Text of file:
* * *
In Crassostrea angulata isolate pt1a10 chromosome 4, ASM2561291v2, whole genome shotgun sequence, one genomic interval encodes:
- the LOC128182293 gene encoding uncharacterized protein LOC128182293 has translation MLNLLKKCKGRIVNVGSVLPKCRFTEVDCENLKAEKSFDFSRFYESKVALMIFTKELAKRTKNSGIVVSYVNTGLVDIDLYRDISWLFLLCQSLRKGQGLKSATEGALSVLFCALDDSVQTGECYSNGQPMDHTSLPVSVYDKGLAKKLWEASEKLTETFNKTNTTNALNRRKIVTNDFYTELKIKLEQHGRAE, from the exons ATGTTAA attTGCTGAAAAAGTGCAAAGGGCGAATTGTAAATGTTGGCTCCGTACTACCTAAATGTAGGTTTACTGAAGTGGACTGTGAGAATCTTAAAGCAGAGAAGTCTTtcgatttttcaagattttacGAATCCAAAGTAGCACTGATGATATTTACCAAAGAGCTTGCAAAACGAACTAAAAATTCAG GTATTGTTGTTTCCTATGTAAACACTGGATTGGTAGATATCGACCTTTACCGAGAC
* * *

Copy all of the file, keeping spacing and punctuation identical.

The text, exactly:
In Crassostrea angulata isolate pt1a10 chromosome 4, ASM2561291v2, whole genome shotgun sequence, one genomic interval encodes:
- the LOC128182293 gene encoding uncharacterized protein LOC128182293 has translation MLNLLKKCKGRIVNVGSVLPKCRFTEVDCENLKAEKSFDFSRFYESKVALMIFTKELAKRTKNSGIVVSYVNTGLVDIDLYRDISWLFLLCQSLRKGQGLKSATEGALSVLFCALDDSVQTGECYSNGQPMDHTSLPVSVYDKGLAKKLWEASEKLTETFNKTNTTNALNRRKIVTNDFYTELKIKLEQHGRAE, from the exons ATGTTAA attTGCTGAAAAAGTGCAAAGGGCGAATTGTAAATGTTGGCTCCGTACTACCTAAATGTAGGTTTACTGAAGTGGACTGTGAGAATCTTAAAGCAGAGAAGTCTTtcgatttttcaagattttacGAATCCAAAGTAGCACTGATGATATTTACCAAAGAGCTTGCAAAACGAACTAAAAATTCAG GTATTGTTGTTTCCTATGTAAACACTGGATTGGTAGATATCGACCTTTACCGAGAC